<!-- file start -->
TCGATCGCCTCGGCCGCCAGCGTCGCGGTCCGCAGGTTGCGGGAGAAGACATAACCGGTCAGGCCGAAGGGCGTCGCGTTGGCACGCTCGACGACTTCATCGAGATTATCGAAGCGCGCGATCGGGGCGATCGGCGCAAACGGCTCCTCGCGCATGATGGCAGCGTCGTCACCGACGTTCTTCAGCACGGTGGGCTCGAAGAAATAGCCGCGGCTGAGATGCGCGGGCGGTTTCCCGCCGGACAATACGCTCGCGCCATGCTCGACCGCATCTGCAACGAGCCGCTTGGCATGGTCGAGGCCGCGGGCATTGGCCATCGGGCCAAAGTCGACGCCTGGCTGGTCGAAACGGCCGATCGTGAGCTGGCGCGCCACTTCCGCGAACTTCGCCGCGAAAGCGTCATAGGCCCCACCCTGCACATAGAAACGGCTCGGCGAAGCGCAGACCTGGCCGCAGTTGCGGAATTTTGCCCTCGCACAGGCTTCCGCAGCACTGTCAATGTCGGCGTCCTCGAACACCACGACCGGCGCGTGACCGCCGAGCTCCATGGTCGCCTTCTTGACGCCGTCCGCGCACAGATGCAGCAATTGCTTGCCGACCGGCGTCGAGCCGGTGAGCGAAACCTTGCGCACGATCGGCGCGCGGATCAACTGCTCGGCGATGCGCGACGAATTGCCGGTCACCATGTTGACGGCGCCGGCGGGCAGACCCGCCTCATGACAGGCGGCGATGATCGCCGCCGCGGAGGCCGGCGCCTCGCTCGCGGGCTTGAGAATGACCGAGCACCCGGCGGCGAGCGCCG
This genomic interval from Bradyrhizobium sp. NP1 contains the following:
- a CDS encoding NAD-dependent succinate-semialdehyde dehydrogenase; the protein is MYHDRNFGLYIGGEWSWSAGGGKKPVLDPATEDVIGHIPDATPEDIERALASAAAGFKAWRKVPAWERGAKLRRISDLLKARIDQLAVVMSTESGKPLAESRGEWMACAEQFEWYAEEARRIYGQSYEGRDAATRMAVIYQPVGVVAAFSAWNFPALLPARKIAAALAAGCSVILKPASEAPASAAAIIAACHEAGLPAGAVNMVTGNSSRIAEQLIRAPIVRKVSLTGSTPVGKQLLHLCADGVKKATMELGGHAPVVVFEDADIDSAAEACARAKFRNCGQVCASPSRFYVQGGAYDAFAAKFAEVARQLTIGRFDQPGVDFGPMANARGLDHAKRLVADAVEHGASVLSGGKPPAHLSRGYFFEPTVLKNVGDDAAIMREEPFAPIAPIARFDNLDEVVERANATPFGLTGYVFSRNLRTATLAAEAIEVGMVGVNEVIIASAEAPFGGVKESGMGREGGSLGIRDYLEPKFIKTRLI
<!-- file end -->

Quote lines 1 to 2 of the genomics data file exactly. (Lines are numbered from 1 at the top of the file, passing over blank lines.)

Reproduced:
TCGATCGCCTCGGCCGCCAGCGTCGCGGTCCGCAGGTTGCGGGAGAAGACATAACCGGTCAGGCCGAAGGGCGTCGCGTTGGCACGCTCGACGACTTCATCGAGATTATCGAAGCGCGCGATCGGGGCGATCGGCGCAAACGGCTCCTCGCGCATGATGGCAGCGTCGTCACCGACGTTCTTCAGCACGGTGGGCTCGAAGAAATAGCCGCGGCTGAGATGCGCGGGCGGTTTCCCGCCGGACAATACGCTCGCGCCATGCTCGACCGCATCTGCAACGAGCCGCTTGGCATGGTCGAGGCCGCGGGCATTGGCCATCGGGCCAAAGTCGACGCCTGGCTGGTCGAAACGGCCGATCGTGAGCTGGCGCGCCACTTCCGCGAACTTCGCCGCGAAAGCGTCATAGGCCCCACCCTGCACATAGAAACGGCTCGGCGAAGCGCAGACCTGGCCGCAGTTGCGGAATTTTGCCCTCGCACAGGCTTCCGCAGCACTGTCAATGTCGGCGTCCTCGAACACCACGACCGGCGCGTGACCGCCGAGCTCCATGGTCGCCTTCTTGACGCCGTCCGCGCACAGATGCAGCAATTGCTTGCCGACCGGCGTCGAGCCGGTGAGCGAAACCTTGCGCACGATCGGCGCGCGGATCAACTGCTCGGCGATGCGCGACGAATTGCCGGTCACCATGTTGACGGCGCCGGCGGGCAGACCCGCCTCATGACAGGCGGCGATGATCGCCGCCGCGGAGGCCGGCGCCTCGCTCGCGGGCTTGAGAATGACCGAGCACCCGGCGGCGAGCGCCG
This genomic interval from Bradyrhizobium sp. NP1 contains the following: